• 1 1/2 cups white sugar
  • 1/2 cup heavy cream
  • 1 TBSP & 1 tsp lemon extract (or to taste)
  • 1 TBSP vanilla extract
  • 1 TBSP lemon zest (optional or to taste)
  • 1/2 cup sour cream
  • 2 TBSP all-purpose flour
  • 2 TBSP cornstarch
  • 4 eggs

Preheat oven 325 F Grease bottom & sides of 9' springform pan.

Put a shallow baking dish filled with a couple inches of water on the bottom rack of the oven.

Crush graham crackers in food processor.

Seperately, crush hazelnuts in food processor. Remove from processor and Add melted butter. Fold in almond meal. Use a fork or fingers to combine to a uniform crumb consistency. Press into bottom and about halfway up the sides of 9' springform pan.

Place pan in freezer while you prepare cheesecake.

Cream together cheeses and sugar in a stand mixer. Add creams and extracts. Beat on medium speed until combined.

Mix flour and cornstarch, then add to mixer. Last, add eggs, one at a time. Combine thoroughly but do not overmix. Pour filling into crust and bake in middle rack above the pan of water for 1 hour and 15 minutes at 325.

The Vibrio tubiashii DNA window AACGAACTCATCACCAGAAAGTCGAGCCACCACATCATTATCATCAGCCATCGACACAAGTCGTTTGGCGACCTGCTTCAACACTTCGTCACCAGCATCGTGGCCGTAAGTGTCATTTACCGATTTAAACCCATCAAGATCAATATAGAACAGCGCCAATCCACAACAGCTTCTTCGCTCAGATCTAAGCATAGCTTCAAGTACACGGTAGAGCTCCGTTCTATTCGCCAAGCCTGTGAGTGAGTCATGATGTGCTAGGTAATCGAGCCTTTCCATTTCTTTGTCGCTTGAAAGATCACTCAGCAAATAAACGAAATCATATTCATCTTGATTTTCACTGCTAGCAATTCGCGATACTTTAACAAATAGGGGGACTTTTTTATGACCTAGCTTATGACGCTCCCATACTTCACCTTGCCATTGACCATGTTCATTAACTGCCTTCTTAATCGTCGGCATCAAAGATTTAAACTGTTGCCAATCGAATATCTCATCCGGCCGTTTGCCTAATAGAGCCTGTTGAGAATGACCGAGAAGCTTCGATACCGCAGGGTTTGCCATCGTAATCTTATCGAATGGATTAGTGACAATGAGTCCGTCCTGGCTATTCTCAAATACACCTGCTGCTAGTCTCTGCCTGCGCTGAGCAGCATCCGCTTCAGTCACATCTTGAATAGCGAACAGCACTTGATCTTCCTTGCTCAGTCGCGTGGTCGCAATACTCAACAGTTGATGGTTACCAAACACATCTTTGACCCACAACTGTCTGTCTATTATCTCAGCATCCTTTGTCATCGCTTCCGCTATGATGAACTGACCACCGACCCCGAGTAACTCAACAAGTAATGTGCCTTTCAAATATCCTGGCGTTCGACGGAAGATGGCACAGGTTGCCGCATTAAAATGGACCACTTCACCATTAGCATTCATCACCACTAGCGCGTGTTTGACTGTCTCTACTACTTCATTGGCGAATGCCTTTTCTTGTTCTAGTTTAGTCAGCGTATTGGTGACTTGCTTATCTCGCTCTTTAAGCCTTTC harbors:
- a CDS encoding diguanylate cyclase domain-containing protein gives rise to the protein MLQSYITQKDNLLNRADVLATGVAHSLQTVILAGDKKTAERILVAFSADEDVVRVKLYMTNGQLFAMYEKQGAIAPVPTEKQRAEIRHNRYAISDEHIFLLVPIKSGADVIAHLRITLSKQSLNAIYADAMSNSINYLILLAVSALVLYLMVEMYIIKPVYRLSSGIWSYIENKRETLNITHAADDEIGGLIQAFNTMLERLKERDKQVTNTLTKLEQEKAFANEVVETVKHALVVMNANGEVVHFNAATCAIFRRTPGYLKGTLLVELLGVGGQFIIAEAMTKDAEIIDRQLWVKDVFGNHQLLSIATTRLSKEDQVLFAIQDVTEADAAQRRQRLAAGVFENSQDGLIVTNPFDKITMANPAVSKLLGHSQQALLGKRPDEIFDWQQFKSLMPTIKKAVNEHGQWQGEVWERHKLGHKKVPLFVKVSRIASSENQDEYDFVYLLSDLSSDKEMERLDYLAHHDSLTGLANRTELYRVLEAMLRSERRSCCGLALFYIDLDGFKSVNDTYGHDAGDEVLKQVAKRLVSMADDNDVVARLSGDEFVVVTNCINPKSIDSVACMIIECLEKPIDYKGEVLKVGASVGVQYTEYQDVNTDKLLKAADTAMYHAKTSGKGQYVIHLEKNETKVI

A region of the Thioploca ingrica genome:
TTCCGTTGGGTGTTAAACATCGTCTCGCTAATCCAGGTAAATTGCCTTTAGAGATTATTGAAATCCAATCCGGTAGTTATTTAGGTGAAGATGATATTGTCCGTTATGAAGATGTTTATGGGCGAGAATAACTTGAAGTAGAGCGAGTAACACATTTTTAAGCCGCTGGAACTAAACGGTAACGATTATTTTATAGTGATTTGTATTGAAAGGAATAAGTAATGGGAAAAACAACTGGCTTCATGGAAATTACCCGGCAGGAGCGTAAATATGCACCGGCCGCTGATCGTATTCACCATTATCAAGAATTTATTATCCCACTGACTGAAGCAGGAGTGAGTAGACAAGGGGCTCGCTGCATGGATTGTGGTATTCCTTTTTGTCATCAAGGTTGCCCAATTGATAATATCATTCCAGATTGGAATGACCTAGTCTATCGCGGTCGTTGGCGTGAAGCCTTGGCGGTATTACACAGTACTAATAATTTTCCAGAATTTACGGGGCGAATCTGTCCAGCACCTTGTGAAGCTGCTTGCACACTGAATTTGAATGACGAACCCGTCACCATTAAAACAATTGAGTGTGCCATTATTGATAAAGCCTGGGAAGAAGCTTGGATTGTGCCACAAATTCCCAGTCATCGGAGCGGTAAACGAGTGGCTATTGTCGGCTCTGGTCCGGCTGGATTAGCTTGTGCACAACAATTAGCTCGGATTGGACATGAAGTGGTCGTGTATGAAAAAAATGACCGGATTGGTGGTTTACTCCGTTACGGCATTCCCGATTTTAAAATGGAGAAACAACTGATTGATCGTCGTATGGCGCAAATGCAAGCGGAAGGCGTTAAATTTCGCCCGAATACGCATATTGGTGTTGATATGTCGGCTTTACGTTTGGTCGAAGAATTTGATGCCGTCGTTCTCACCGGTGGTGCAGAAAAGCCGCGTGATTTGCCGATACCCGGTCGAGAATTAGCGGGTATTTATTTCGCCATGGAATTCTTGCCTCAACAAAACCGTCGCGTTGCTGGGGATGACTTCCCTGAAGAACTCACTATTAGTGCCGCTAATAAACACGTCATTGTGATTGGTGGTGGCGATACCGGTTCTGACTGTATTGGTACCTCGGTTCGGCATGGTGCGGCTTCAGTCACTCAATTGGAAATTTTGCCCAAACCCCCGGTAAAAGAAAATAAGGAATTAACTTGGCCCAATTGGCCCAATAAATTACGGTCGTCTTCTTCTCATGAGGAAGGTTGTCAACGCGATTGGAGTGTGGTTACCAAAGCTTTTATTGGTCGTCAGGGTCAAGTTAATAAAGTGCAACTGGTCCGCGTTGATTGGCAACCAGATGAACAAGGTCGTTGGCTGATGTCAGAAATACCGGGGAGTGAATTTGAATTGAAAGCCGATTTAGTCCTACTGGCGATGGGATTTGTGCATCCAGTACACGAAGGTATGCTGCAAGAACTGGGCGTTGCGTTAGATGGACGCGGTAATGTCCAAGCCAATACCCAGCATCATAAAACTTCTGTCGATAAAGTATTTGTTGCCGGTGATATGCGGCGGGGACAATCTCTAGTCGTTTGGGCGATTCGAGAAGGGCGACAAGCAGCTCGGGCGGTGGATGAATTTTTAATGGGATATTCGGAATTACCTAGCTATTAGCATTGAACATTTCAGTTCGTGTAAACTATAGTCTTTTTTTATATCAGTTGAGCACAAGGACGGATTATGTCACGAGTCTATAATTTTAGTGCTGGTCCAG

This will ruin your cake. As it has done to some of mine in the past.

After one hour and 15 minutes, turn the oven off and crack open slightly, use a wooden spoon to prop oven open if you need to but do not open all the way.

Leave cheesecake in the oven for at least an hour, until it is cool enough to be removed from the oven by hand. Then, place on countertop for at least one more hour until there is no more heat in the pan, then put in refrigerator for at least 4 more hours, ideally overnight.

The next day, pipe whipped cream onto edges and fill center with lemon curd (mine was a store bought jar from the jelly aisle), top with blueberries, blackberries and candied lemon peels.